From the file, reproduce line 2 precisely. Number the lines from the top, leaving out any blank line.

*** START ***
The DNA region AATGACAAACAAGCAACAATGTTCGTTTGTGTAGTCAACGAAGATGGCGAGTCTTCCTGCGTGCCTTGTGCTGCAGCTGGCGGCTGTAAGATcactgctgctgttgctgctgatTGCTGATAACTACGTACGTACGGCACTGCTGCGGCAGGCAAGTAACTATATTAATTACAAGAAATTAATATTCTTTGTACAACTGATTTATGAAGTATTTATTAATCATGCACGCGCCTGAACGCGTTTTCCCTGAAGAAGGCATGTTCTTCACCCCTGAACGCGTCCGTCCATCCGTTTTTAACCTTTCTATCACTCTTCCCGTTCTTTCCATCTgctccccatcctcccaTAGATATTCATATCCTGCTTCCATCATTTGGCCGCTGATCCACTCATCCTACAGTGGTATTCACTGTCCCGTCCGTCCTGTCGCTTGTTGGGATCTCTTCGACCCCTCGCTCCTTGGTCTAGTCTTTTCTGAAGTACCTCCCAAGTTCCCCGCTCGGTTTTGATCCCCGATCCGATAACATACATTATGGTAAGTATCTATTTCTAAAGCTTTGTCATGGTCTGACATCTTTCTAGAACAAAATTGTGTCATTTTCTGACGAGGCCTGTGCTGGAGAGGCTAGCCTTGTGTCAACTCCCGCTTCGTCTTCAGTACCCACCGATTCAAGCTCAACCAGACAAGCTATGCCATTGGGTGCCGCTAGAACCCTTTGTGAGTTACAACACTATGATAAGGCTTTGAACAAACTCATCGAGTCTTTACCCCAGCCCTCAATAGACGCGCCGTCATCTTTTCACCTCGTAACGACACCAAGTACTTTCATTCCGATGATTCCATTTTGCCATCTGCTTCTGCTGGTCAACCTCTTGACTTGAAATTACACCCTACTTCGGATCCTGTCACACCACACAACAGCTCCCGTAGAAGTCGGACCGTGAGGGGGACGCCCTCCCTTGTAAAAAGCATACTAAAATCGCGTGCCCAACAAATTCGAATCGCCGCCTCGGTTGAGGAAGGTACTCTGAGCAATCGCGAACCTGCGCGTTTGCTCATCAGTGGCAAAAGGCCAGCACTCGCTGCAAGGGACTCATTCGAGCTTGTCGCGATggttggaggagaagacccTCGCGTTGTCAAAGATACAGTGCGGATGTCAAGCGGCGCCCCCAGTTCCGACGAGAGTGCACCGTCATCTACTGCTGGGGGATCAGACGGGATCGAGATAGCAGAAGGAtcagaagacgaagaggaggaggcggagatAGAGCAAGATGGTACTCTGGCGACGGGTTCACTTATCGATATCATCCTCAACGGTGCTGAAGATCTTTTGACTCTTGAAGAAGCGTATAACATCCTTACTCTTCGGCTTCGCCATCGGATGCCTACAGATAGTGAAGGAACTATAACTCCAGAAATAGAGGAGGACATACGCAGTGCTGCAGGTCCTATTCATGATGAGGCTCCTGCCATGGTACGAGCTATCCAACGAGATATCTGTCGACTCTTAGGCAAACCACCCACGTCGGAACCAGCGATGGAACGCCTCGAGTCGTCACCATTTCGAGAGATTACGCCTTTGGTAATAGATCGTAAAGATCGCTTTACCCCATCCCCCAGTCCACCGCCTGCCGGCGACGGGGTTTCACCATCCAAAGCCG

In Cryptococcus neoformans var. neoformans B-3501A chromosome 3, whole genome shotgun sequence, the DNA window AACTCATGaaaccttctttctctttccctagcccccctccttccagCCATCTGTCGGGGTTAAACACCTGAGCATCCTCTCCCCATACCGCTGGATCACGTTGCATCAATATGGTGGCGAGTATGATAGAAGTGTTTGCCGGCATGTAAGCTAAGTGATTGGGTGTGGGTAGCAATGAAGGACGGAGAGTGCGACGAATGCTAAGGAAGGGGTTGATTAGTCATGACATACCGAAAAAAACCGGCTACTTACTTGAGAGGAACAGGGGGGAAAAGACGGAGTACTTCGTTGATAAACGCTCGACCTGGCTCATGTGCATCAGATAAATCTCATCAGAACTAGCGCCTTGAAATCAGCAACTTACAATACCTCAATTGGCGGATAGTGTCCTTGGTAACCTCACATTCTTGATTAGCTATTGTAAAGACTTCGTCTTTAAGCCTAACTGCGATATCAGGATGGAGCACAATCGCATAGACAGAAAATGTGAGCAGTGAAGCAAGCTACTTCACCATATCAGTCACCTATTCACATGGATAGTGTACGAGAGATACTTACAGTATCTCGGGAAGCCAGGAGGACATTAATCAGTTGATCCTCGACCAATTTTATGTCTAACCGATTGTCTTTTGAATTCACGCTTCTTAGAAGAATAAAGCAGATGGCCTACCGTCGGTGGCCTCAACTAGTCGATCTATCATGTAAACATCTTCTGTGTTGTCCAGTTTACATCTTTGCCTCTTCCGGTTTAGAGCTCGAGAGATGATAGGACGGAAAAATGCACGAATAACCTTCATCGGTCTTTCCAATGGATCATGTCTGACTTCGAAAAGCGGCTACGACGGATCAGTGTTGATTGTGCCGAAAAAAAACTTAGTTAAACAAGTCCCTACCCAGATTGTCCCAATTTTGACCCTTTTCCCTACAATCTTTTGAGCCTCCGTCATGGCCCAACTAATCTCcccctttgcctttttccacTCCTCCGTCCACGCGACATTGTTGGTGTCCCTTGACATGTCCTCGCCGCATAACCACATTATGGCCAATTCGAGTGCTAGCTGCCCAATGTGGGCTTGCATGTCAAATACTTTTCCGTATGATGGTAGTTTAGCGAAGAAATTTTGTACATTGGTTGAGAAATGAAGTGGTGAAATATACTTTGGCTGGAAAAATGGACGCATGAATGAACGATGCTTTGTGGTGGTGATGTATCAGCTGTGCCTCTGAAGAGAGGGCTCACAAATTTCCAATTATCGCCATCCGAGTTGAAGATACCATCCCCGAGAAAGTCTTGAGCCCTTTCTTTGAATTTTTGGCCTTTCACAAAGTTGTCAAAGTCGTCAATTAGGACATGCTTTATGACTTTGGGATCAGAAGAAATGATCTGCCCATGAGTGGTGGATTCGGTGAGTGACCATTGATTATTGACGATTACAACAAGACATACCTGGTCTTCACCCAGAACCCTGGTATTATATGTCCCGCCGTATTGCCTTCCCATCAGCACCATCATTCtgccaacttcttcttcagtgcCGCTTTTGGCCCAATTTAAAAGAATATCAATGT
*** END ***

In Cryptococcus neoformans var. neoformans B-3501A chromosome 3, whole genome shotgun sequence, the DNA window AACTCATGaaaccttctttctctttccctagcccccctccttccagCCATCTGTCGGGGTTAAACACCTGAGCATCCTCTCCCCATACCGCTGGATCACGTTGCATCAATATGGTGGCGAGTATGATAGAAGTGTTTGCCGGCATGTAAGCTAAGTGATTGGGTGTGGGTAGCAATGAAGGACGGAGAGTGCGACGAATGCTAAGGAAGGGGTTGATTAGTCATGACATACCGAAAAAAACCGGCTACTTACTTGAGAGGAACAGGGGGGAAAAGACGGAGTACTTCGTTGATAAACGCTCGACCTGGCTCATGTGCATCAGATAAATCTCATCAGAACTAGCGCCTTGAAATCAGCAACTTACAATACCTCAATTGGCGGATAGTGTCCTTGGTAACCTCACATTCTTGATTAGCTATTGTAAAGACTTCGTCTTTAAGCCTAACTGCGATATCAGGATGGAGCACAATCGCATAGACAGAAAATGTGAGCAGTGAAGCAAGCTACTTCACCATATCAGTCACCTATTCACATGGATAGTGTACGAGAGATACTTACAGTATCTCGGGAAGCCAGGAGGACATTAATCAGTTGATCCTCGACCAATTTTATGTCTAACCGATTGTCTTTTGAATTCACGCTTCTTAGAAGAATAAAGCAGATGGCCTACCGTCGGTGGCCTCAACTAGTCGATCTATCATGTAAACATCTTCTGTGTTGTCCAGTTTACATCTTTGCCTCTTCCGGTTTAGAGCTCGAGAGATGATAGGACGGAAAAATGCACGAATAACCTTCATCGGTCTTTCCAATGGATCATGTCTGACTTCGAAAAGCGGCTACGACGGATCAGTGTTGATTGTGCCGAAAAAAAACTTAGTTAAACAAGTCCCTACCCAGATTGTCCCAATTTTGACCCTTTTCCCTACAATCTTTTGAGCCTCCGTCATGGCCCAACTAATCTCcccctttgcctttttccacTCCTCCGTCCACGCGACATTGTTGGTGTCCCTTGACATGTCCTCGCCGCATAACCACATTATGGCCAATTCGAGTGCTAGCTGCCCAATGTGGGCTTGCATGTCAAATACTTTTCCGTATGATGGTAGTTTAGCGAAGAAATTTTGTACATTGGTTGAGAAATGAAGTGGTGAAATATACTTTGGCTGGAAAAATGGACGCATGAATGAACGATGCTTTGTGGTGGTGATGTATCAGCTGTGCCTCTGAAGAGAGGGCTCACAAATTTCCAATTATCGCCATCCGAGTTGAAGATACCATCCCCGAGAAAGTCTTGAGCCCTTTCTTTGAATTTTTGGCCTTTCACAAAGTTGTCAAAGTCGTCAATTAGGACATGCTTTATGACTTTGGGATCAGAAGAAATGATCTGCCCATGAGTGGTGGATTCGGTGAGTGACCATTGATTATTGACGATTACAACAAGACATACCTGGTCTTCACCCAGAACCCTGGTATTATATGTCCCGCCGTATTGCCTTCCCATCAGCACCATCATTCtgccaacttcttcttcagtgcCGCTTTTGGCCCAATTTAAAAGAATATCAATGT